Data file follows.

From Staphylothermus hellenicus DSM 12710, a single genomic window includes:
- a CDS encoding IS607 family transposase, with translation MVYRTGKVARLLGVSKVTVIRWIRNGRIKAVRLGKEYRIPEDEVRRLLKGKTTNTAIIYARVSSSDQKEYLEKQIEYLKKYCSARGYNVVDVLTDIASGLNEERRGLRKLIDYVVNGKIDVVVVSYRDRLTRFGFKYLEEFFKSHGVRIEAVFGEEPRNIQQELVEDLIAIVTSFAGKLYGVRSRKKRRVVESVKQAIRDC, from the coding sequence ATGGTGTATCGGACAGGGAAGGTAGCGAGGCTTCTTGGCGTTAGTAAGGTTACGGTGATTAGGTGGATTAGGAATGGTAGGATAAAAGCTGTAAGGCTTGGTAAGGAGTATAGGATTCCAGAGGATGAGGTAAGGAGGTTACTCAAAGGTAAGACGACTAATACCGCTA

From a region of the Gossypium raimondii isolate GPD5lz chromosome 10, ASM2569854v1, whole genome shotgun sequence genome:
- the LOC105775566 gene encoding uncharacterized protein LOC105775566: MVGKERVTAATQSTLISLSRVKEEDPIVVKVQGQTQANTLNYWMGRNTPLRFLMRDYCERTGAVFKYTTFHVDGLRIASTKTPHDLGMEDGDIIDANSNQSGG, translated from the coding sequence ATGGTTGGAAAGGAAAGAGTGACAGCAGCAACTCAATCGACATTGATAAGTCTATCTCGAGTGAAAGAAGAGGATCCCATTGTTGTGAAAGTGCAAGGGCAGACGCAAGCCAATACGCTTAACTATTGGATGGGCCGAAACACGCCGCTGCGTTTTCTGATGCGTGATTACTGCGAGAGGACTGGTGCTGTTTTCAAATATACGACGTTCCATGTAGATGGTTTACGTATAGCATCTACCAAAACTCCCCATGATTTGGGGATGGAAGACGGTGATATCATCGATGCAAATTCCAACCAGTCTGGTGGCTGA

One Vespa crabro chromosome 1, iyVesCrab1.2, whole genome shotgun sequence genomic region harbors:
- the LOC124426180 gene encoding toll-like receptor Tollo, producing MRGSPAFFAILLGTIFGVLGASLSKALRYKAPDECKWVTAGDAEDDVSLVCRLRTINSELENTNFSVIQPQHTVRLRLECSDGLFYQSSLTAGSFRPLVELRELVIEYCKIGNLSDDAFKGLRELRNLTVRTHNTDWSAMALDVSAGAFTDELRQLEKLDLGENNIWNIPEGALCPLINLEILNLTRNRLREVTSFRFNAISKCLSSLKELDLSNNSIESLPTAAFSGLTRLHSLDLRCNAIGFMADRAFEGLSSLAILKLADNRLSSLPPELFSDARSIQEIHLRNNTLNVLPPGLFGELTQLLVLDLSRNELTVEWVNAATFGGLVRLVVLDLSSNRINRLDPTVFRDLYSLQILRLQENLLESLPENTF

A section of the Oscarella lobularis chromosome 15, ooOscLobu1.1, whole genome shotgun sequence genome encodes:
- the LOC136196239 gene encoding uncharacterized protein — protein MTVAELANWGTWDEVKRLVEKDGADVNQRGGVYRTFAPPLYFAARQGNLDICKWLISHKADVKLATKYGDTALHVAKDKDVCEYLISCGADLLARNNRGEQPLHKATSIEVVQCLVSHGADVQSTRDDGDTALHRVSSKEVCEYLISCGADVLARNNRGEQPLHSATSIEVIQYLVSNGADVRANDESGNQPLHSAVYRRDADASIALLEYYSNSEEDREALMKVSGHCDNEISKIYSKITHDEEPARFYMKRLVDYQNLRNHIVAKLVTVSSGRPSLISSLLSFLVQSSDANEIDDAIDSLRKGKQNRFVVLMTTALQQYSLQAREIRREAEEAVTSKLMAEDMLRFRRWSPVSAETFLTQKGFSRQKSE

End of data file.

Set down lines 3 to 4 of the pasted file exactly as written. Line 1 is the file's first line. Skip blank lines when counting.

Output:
From a region of the Gossypium raimondii isolate GPD5lz chromosome 10, ASM2569854v1, whole genome shotgun sequence genome:
- the LOC105775566 gene encoding uncharacterized protein LOC105775566: MVGKERVTAATQSTLISLSRVKEEDPIVVKVQGQTQANTLNYWMGRNTPLRFLMRDYCERTGAVFKYTTFHVDGLRIASTKTPHDLGMEDGDIIDANSNQSGG, translated from the coding sequence ATGGTTGGAAAGGAAAGAGTGACAGCAGCAACTCAATCGACATTGATAAGTCTATCTCGAGTGAAAGAAGAGGATCCCATTGTTGTGAAAGTGCAAGGGCAGACGCAAGCCAATACGCTTAACTATTGGATGGGCCGAAACACGCCGCTGCGTTTTCTGATGCGTGATTACTGCGAGAGGACTGGTGCTGTTTTCAAATATACGACGTTCCATGTAGATGGTTTACGTATAGCATCTACCAAAACTCCCCATGATTTGGGGATGGAAGACGGTGATATCATCGATGCAAATTCCAACCAGTCTGGTGGCTGA